A Message of Appreciation to Hospice Chaplains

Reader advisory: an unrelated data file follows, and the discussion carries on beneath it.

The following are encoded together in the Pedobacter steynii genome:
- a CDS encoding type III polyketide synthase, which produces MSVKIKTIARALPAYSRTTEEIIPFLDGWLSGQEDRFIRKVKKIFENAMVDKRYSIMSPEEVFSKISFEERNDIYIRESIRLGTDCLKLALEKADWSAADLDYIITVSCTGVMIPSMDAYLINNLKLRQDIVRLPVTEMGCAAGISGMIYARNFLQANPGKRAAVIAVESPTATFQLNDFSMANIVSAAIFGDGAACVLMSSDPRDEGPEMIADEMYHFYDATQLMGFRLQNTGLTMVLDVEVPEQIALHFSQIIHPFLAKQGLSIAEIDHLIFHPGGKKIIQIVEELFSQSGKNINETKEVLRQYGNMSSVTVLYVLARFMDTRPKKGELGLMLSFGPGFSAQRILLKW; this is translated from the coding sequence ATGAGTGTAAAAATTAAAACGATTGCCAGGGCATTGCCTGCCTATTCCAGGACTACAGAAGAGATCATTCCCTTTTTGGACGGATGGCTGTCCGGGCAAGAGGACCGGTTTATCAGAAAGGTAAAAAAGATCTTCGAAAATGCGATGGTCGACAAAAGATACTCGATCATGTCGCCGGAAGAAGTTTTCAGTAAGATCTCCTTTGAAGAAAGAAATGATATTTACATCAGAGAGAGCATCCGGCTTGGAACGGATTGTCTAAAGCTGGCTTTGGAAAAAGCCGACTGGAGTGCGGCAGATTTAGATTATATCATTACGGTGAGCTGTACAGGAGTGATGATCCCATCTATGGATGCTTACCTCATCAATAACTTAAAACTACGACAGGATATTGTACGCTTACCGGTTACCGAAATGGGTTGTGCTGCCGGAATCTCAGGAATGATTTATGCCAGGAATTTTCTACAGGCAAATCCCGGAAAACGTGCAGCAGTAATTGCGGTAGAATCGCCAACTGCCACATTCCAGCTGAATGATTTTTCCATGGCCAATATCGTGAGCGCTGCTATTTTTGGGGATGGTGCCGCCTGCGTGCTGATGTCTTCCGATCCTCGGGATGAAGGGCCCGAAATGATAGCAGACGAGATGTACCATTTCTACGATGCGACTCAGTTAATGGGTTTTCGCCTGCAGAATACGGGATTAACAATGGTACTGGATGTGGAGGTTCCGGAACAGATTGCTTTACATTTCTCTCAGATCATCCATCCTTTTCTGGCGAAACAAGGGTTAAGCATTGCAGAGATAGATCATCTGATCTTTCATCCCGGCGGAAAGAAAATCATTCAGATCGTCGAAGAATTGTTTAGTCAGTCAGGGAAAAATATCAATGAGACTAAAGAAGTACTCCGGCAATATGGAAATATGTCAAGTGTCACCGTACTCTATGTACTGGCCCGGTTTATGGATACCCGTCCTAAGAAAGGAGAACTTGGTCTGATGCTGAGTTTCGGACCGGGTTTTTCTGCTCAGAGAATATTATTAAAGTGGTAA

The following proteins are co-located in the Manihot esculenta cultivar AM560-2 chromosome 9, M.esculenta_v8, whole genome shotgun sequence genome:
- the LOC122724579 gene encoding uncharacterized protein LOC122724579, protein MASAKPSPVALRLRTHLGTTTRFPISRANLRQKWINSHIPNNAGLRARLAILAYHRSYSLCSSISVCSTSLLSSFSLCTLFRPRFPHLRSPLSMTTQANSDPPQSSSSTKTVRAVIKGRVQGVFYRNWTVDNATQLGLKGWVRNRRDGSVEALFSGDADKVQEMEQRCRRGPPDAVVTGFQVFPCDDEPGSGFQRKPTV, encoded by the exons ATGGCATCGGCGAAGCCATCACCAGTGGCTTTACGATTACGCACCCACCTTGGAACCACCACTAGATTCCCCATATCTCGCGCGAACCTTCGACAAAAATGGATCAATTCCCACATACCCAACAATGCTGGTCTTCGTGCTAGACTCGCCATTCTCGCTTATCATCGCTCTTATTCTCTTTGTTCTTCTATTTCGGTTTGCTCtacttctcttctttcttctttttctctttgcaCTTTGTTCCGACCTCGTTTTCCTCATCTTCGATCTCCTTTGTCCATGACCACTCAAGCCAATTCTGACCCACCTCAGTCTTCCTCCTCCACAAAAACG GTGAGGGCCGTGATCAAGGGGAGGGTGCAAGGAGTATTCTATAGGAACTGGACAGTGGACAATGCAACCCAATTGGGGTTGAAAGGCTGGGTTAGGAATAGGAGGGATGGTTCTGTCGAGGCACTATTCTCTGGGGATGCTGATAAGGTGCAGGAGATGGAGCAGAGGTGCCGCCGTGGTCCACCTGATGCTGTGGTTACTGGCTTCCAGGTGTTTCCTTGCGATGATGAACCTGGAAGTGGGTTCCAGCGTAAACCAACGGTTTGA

Peter Marshall was an amazing Presbyterian minister who was the U.S. Senate Chaplain from 1946-48 during the presidency of Harry Truman, and died in 1949. He was born in Scotland and was known for his passionate preaching and deep conviction. All of his sermons were written out so that we have the original texts he created and can appreciate and once again be stirred by his intense love of God. The Keeper of the Springs Once upon a time, a certain town grew up at the foot of a mountain range. It was sheltered in the lee of the protecting heights, so that the wind that shuddered at the doors and flung handfuls of sleet against the window panes was a wind whose fury was spent. High up in the hills, a strange and quiet forest dweller took it upon himself to be the Keeper of the Springs. He patrolled the hills and wherever he found a spring, he cleaned its brown pool of silt and fallen leaves, of mud and mold and took away from the spring all foreign matter, so that the water which bubbled up through the sand ran down clean and cold and pure. It leaped sparkling over rocks and dropped joyously in crystal cascades until, swollen by other streams, it became a river of life to the busy town. Millwheels were whirled by its rush. Gardens were refreshed by its waters. Fountains threw it like diamonds into the air. Swans sailed on its limpid surface, and children laughed as they played on its banks in the sunshine. But the City Council was a group of hard-headed, hard-boiled businessmen. They scanned the civic budget and found in it the salary of a Keeper of the Springs. Said the Keeper of the Purse: “Why should we pay this romance ranger? We never see him; he is not necessary to our town’s work life. If we build a reservoir just above the town, we can dispense with his services and save his salary.” Therefore, the City Council voted to dispense with the unnecessary cost of a Keeper of the Springs, and to build a cement reservoir. So the Keeper of the Springs no longer visited the brown pools but watched from the heights while they built the reservoir. When it was finished, it soon filled up with water, to be sure, but the water did not seem to be the same. It did not seem to be as clean, and a green scum soon befouled its stagnant surface. There were constant troubles with the delicate machinery of the mills, for it was often clogged with slime, and the swans found another home above the town. At last, an epidemic raged, and the clammy, yellow fingers of sickness reached into every home in every street and lane. The City Council met again. Sorrowfully, it faced the city’s plight, and frankly it acknowledged the mistake of the dismissal of the Keeper of the Springs. They sought him out of his hermit hut high in the hills, and begged him to return to his former joyous labor. Gladly he agreed, and began once more to make his rounds. It was not long until pure water came lilting down under tunnels of ferns and mosses and to sparkle in the cleansed reservoir. Millwheels turned again as of old. Stenches disappeared. Sickness waned and convalescent children playing in the sun laughed again because the swans had come back. Do not think me fanciful, too imaginative or too extravagant in my language when I say that I think particularly of our Chaplains as Keepers of the Springs. The phrase, while poetic, is true and descriptive. They spread spiritual warmth…its softening influence…and however difficult the ministry to patients and families might be, they do their labor of love selflessly. Bless you, Chaplain Friends, as you keep the springs of hope, love, comfort, and peace alive in the hearts of those at the end of life.